Students seeking support services from postsecondary institutions in the State of Washington on the basis of an attention disability may be required to submit documentation to verify eligibility. Documentation of disability and related information shall be kept in a separate file in the appropriate office as designated by each institution. The cost and responsibility for providing this documentation shall be borne by the student.
Although the more generic term Attention Deficit Disorder (ADD) is frequently used, for the purpose of this policy the nomenclature of Attention Deficit/Hyperactivity Disorder (ADHD) provided in the American Psychiatric Association Diagnostic and Statistical Manual, (DSM-IV) -- or successive editions -- will be utilized.
Documentation should indicate current impact of the disability. The following guidelines are provided in the interest of assuring that the evaluation and report are appropriate for documenting eligibility and identifying reasonable accommodations. The report must clearly state the names, titles, professional credentials, addresses, and phone numbers of the evaluators, indicate date(s) of testing, and be on official letterhead, typed, dated, and signed. The documentation should:
- Be prepared by a professional who has comprehensive training in differential diagnosis and direct experience working with adolescents and adults with ADHD, which may include: clinical psychologists, neuropsychologists, psychiatrists, and other relevantly trained medical doctors;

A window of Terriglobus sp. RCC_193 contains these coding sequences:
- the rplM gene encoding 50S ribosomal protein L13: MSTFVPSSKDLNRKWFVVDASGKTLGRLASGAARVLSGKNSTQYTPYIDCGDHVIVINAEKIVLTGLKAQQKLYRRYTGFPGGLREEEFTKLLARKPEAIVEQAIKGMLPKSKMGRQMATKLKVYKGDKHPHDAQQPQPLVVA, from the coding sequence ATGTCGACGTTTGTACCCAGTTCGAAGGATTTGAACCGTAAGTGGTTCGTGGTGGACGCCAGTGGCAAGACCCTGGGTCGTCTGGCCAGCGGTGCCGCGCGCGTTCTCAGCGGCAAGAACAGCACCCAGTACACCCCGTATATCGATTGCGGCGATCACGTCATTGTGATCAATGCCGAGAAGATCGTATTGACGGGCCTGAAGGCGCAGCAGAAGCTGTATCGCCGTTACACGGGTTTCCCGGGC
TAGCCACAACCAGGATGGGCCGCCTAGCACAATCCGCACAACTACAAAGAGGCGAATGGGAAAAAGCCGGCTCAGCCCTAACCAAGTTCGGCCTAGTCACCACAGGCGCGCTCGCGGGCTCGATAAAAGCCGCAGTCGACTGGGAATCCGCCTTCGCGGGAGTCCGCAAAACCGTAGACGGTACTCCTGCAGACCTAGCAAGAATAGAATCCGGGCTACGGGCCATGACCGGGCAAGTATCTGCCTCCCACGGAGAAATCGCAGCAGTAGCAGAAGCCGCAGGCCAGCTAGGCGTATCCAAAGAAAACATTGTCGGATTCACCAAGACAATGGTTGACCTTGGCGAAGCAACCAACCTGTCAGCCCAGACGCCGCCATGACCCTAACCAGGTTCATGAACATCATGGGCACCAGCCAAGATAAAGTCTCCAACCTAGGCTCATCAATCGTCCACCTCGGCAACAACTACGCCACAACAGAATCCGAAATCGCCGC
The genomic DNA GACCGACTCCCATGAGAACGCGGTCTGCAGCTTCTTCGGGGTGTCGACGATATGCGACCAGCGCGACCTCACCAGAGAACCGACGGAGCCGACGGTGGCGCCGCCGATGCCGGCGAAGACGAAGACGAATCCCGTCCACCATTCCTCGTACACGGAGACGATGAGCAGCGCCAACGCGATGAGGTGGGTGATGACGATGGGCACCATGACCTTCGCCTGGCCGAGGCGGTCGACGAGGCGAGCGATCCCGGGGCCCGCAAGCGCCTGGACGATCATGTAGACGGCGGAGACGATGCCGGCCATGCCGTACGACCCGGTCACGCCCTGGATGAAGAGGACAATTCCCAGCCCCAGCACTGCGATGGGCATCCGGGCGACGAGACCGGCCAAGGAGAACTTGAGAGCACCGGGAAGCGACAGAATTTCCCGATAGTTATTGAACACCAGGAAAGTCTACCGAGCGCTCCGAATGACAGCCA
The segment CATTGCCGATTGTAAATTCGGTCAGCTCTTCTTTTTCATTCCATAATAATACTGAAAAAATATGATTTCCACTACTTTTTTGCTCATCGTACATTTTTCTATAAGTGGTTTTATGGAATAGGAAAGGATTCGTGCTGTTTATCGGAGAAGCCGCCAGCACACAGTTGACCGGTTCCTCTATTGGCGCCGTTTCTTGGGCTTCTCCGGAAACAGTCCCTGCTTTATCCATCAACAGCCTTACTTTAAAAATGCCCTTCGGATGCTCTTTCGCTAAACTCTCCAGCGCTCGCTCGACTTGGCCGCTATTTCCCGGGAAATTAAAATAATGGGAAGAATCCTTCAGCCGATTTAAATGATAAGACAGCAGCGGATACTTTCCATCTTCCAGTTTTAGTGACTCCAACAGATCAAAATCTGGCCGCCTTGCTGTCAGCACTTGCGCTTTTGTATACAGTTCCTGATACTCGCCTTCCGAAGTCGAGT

- be current. The provision of all reasonable accommodations and services is based upon the assessment of the current impact of the disability on academic performance. The diagnostic evaluation should show the current level of functioning and impact of the disability;
- be comprehensive. Minimally, areas to be addressed should include:
a. evidence of early and current impairment. Diagnostic assessment should consist of more than a self-report. A diagnostic feature– as presented in the DSM-IV – is that ADHD is first exhibited in childhood, and manifests itself in more than one setting. Therefore, a comprehensive assessment typically includes a clinical summary of objective historical information garnered from sources such as transcripts, report cards, teacher comments, tutoring evaluations, psycho-educational testing, medical history, employment history, family history, and third party interviews when available;
b. alternative diagnoses or explanations should be ruled out. Possible alternative diagnoses including medical, psychiatric disorders, and educational or cultural factors affecting the individual that may result in behaviors mimicking ADHD should be explored;
c. testing information must be relevant. Test scores or subtest scores alone should not be used as a sole measure for the diagnostic decision regarding ADHD. Selected subtest scores from measures of intellectual ability, memory functions tests, attention or tracking tests, or continuous performance tests do not in-and-of-themselves establish the presence or absence of ADHD. Checklists and/or surveys can serve to supplement the diagnostic profile, but are not adequate for the diagnosis of ADHD;
- if applicable, present a specific diagnosis of ADHD based on the DSM-IV diagnostic criteria. The diagnostician should use direct language in the diagnosis of ADHD, avoiding the use of such terms as: "attention problems," "suggests...," or "is indicative of...."
- provide a comprehensive interpretive summary synthesizing the evaluator's judgment for the diagnosis. The report should include: all quantitative information in standard scores and/or percentiles, all relevant developmental, familial, medical, medication, psychosocial, behavioral and academic information; and a clear identification of the substantial limitation of a major life function presented by the ADHD.
With supporting documentation, suggestions regarding academic adjustments and auxiliary aids and services may be included. However, the final determination rests with the postsecondary institution.